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What Factors Affect a Sufficient Vancomycin Dosage?

By Clara Kedrek
Updated May 17, 2024
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Vancomycin, a powerful antibiotic medication used to treat a number of different infections, can be difficult to administer correctly. A number of factors affect proper vancomycin dosage, including the patient's weight and how well his or her kidneys work. Often the levels of vancomycin in the patient’s blood are monitored as he or she is being treated with this medication. Although typically vancomycin is given as an intravenous medication, it can also be given as an oral medication.

The most important factor affecting vancomycin dosage is the patient's body weight. In order to calculate how much of this antibiotic a person requires, it is important to know his or her current weight, either in pounds or kilograms. Typically patients are given 66-132 milligrams (mg) per pound (lb) or 30-60 mg per kilogram (kg) per day. Often this total daily requirement is spread over a couple of doses, for example two doses each comprising 33-44 mg per lb (15-20 mg per kg) per day.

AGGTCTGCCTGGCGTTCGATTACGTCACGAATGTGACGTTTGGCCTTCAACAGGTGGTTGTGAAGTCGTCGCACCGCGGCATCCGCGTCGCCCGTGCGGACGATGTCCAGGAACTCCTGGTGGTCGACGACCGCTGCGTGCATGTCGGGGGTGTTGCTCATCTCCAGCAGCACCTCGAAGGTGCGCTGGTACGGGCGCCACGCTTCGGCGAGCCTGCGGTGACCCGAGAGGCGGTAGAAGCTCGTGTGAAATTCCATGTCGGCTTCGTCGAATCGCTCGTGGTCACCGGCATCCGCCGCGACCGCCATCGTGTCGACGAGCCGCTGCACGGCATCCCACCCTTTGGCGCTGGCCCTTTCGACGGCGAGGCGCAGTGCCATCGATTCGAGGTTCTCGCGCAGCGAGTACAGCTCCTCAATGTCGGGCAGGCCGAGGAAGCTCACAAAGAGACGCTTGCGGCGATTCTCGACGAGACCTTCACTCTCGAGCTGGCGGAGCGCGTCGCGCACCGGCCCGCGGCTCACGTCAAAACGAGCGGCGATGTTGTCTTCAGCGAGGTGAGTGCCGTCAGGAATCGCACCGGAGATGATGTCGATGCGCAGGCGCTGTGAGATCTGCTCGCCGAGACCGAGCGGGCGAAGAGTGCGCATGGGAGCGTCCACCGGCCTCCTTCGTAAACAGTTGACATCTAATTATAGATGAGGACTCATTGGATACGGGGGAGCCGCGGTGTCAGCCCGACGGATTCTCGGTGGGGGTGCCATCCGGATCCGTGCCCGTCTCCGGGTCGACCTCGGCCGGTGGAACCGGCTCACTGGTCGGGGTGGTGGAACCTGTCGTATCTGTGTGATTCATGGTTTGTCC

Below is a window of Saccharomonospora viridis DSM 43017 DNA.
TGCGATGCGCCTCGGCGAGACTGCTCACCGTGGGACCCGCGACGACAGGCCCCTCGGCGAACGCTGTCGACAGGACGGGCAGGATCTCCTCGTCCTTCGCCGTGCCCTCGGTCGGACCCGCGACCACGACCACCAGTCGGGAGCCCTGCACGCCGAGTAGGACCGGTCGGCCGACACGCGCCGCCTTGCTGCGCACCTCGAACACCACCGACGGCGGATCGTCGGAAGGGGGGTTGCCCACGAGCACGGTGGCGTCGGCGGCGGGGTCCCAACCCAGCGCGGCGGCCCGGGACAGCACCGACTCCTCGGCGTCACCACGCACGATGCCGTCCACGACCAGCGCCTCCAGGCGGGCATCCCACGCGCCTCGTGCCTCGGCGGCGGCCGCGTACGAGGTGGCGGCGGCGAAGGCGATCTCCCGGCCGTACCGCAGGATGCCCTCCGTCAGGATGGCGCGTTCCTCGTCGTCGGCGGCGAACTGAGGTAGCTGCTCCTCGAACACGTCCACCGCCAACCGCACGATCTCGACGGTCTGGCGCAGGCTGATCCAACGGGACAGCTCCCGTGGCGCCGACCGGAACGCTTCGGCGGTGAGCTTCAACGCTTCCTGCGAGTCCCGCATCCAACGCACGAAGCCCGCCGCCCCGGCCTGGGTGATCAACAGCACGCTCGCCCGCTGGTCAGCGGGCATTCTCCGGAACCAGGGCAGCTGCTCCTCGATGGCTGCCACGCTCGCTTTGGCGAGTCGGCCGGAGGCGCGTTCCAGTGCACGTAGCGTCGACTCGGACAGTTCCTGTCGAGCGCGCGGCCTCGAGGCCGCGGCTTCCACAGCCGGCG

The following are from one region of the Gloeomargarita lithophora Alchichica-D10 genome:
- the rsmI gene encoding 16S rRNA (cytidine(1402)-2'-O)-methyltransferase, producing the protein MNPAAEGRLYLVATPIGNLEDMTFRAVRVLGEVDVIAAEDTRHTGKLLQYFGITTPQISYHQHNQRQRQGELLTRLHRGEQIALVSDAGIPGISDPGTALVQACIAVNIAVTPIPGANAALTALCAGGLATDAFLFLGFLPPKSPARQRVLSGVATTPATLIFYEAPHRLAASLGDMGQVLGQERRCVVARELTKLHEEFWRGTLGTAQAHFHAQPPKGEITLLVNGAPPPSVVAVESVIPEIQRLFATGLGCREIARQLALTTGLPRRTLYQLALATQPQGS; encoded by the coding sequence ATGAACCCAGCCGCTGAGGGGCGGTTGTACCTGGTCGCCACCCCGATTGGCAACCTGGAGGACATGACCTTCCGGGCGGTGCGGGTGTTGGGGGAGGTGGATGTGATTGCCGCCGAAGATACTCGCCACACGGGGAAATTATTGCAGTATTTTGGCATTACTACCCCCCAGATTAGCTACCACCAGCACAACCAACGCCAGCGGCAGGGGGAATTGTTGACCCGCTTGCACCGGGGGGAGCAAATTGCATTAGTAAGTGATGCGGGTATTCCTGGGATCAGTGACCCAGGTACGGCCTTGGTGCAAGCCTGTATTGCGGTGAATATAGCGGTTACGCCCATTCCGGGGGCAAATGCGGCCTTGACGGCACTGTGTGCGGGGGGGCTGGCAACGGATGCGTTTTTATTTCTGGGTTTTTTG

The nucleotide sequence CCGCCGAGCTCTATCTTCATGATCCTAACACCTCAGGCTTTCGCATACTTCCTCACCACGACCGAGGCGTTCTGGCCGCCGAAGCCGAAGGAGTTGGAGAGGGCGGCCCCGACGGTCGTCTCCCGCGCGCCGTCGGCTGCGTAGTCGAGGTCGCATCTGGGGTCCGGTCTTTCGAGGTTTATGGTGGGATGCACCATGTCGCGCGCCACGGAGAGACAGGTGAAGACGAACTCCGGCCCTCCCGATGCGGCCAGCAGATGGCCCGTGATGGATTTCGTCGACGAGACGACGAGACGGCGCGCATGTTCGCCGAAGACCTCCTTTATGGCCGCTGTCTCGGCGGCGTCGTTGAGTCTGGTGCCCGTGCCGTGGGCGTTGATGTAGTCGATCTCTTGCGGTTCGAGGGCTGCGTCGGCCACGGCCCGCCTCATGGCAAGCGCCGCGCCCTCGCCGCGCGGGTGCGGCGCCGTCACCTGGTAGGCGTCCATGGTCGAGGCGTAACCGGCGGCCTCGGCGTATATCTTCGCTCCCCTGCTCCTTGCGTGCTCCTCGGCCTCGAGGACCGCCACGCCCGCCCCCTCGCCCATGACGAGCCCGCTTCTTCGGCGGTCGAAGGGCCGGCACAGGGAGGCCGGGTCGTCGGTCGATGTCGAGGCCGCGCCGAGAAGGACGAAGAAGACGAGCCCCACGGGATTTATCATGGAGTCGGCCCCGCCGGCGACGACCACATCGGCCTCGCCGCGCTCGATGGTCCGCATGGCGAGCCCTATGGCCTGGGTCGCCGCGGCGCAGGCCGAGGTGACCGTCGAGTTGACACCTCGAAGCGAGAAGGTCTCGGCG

A person's dose of vancomycin is also affected by how well his or her kidneys are functioning. The medication is removed from the body by the kidneys, and if these organs are not working well, it tends to build up to high levels in the body. This can be dangerous because vancomycin can cause damage to the body at high doses. Patients with impaired kidney function are therefore generally given a decreased vancomycin dosage, which is adjusted based on their underlying renal function.

Some people have variations in how their body metabolizes and gets rid of vancomycin. For this reason, in hospitals it is a common practice to monitor the level of vancomycin in the patient's blood during the course of treatment. Often, a vancomycin trough level is checked. The concentration of the medication is checked half an hour prior to the administration of the morning dose on the third day of treatment. This value should fall within a certain range in order for the current vancomycin dosage to be considered therapeutic; if it does not, subsequent doses can be increased or decreased as needed.

Although vancomycin is usually given as an intravenous medication, meaning that it is administered as a solution directly into a patient's veins, for select infections it is given as a medication taken by mouth. Infections of the gastrointestinal tract, such as an infection of the colon known as colitis, respond better to vancomycin when it is given orally. Patients taking the medication by mouth take 500-2,000 mg of vancomycin per day, taking a portion of this total daily dose every six hours.

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